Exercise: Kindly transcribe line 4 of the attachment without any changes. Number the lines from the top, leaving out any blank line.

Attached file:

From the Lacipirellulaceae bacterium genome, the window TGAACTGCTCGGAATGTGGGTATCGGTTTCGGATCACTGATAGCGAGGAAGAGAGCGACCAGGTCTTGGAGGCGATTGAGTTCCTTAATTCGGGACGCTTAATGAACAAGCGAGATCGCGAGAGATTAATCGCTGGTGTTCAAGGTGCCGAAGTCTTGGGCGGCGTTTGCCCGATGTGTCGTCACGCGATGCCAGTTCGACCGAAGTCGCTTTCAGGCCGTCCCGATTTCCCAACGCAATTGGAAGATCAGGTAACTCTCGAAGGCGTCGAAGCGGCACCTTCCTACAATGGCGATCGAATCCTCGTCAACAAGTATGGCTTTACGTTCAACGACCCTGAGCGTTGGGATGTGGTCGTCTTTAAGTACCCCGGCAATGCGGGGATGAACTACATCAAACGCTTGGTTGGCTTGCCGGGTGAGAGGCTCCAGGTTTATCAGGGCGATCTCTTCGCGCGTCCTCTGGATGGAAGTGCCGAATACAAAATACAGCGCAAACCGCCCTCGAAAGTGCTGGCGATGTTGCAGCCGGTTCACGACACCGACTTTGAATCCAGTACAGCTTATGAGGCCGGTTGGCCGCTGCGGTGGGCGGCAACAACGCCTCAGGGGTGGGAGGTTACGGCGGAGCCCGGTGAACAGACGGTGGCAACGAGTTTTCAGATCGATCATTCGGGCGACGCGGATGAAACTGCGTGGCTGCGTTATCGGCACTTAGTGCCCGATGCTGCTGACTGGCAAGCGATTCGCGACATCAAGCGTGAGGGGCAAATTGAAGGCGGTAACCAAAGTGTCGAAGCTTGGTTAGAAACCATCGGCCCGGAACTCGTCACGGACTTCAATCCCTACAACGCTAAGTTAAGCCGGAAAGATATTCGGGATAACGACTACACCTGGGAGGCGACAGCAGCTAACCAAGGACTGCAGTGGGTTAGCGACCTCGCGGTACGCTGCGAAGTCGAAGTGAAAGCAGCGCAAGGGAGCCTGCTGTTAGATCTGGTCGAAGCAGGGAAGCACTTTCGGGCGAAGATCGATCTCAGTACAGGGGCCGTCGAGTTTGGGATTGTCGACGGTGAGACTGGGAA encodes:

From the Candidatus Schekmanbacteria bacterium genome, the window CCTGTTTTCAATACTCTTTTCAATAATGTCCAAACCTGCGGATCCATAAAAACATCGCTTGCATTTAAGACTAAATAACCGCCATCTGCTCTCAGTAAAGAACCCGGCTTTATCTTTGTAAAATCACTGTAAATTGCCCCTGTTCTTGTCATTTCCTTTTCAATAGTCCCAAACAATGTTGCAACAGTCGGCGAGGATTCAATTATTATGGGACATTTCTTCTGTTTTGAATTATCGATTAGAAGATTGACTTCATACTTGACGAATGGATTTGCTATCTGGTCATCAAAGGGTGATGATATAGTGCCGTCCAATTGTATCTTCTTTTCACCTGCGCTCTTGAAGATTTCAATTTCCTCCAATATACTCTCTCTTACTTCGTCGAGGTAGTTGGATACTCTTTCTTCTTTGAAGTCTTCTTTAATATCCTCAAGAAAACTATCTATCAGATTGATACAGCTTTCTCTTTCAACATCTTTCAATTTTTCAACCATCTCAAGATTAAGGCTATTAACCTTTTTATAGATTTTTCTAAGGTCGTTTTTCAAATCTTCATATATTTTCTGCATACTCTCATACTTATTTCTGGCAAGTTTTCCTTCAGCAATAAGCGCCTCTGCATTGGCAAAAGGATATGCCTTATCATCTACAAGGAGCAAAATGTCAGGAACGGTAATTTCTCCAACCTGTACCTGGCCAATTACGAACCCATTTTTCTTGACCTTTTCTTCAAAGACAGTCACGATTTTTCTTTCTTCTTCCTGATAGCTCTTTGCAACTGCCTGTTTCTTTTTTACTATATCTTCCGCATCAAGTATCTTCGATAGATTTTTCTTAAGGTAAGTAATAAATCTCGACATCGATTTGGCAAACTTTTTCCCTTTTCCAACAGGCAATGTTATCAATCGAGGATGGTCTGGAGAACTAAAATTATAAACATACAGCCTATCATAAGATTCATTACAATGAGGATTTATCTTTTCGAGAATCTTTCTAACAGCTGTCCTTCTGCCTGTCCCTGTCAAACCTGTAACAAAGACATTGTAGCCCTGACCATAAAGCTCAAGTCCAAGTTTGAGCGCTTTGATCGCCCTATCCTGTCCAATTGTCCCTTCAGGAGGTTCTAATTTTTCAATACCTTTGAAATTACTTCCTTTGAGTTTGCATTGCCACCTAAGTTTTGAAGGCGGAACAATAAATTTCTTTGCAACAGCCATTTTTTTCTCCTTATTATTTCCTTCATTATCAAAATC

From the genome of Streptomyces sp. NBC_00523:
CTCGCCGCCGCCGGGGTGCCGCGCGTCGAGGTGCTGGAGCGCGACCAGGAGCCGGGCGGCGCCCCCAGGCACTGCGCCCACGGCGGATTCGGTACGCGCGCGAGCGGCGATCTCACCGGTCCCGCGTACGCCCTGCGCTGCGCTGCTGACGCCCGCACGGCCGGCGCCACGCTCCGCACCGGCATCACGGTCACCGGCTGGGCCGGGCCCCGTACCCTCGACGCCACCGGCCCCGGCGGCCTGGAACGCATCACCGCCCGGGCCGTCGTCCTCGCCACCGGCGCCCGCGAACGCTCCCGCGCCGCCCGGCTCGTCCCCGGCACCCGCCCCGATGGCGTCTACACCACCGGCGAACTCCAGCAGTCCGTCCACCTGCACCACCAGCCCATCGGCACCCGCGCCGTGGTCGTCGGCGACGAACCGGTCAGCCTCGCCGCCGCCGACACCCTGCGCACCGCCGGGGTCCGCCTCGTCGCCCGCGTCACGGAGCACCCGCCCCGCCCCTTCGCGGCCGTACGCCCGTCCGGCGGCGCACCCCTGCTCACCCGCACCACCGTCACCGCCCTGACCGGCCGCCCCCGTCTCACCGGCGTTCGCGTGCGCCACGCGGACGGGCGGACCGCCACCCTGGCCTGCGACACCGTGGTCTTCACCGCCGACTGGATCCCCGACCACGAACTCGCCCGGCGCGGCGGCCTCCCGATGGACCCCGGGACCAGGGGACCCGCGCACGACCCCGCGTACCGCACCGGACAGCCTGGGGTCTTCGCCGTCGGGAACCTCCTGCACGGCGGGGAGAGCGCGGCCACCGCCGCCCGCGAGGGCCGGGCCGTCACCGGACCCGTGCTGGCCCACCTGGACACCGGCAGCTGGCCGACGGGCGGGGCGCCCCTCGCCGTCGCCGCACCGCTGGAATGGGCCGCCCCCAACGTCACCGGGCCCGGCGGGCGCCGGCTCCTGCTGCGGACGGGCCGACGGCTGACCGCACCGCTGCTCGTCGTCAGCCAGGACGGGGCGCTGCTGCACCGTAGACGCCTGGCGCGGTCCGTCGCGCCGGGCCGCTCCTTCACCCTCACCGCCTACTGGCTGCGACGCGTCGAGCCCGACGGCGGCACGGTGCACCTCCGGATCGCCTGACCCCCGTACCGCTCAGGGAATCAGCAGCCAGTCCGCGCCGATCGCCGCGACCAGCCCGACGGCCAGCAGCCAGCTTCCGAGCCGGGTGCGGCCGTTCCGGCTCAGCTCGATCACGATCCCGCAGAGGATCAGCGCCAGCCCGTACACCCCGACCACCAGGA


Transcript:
CTCGCCGCCGCCGGGGTGCCGCGCGTCGAGGTGCTGGAGCGCGACCAGGAGCCGGGCGGCGCCCCCAGGCACTGCGCCCACGGCGGATTCGGTACGCGCGCGAGCGGCGATCTCACCGGTCCCGCGTACGCCCTGCGCTGCGCTGCTGACGCCCGCACGGCCGGCGCCACGCTCCGCACCGGCATCACGGTCACCGGCTGGGCCGGGCCCCGTACCCTCGACGCCACCGGCCCCGGCGGCCTGGAACGCATCACCGCCCGGGCCGTCGTCCTCGCCACCGGCGCCCGCGAACGCTCCCGCGCCGCCCGGCTCGTCCCCGGCACCCGCCCCGATGGCGTCTACACCACCGGCGAACTCCAGCAGTCCGTCCACCTGCACCACCAGCCCATCGGCACCCGCGCCGTGGTCGTCGGCGACGAACCGGTCAGCCTCGCCGCCGCCGACACCCTGCGCACCGCCGGGGTCCGCCTCGTCGCCCGCGTCACGGAGCACCCGCCCCGCCCCTTCGCGGCCGTACGCCCGTCCGGCGGCGCACCCCTGCTCACCCGCACCACCGTCACCGCCCTGACCGGCCGCCCCCGTCTCACCGGCGTTCGCGTGCGCCACGCGGACGGGCGGACCGCCACCCTGGCCTGCGACACCGTGGTCTTCACCGCCGACTGGATCCCCGACCACGAACTCGCCCGGCGCGGCGGCCTCCCGATGGACCCCGGGACCAGGGGACCCGCGCACGACCCCGCGTACCGCACCGGACAGCCTGGGGTCTTCGCCGTCGGGAACCTCCTGCACGGCGGGGAGAGCGCGGCCACCGCCGCCCGCGAGGGCCGGGCCGTCACCGGACCCGTGCTGGCCCACCTGGACACCGGCAGCTGGCCGACGGGCGGGGCGCCCCTCGCCGTCGCCGCACCGCTGGAATGGGCCGCCCCCAACGTCACCGGGCCCGGCGGGCGCCGGCTCCTGCTGCGGACGGGCCGACGGCTGACCGCACCGCTGCTCGTCGTCAGCCAGGACGGGGCGCTGCTGCACCGTAGACGCCTGGCGCGGTCCGTCGCGCCGGGCCGCTCCTTCACCCTCACCGCCTACTGGCTGCGACGCGTCGAGCCCGACGGCGGCACGGTGCACCTCCGGATCGCCTGACCCCCGTACCGCTCAGGGAATCAGCAGCCAGTCCGCGCCGATCGCCGCGACCAGCCCGACGGCCAGCAGCCAGCTTCCGAGCCGGGTGCGGCCGTTCCGGCTCAGCTCGATCACGATCCCGCAGAGGATCAGCGCCAGCCCGTACACCCCGACCACCAGGA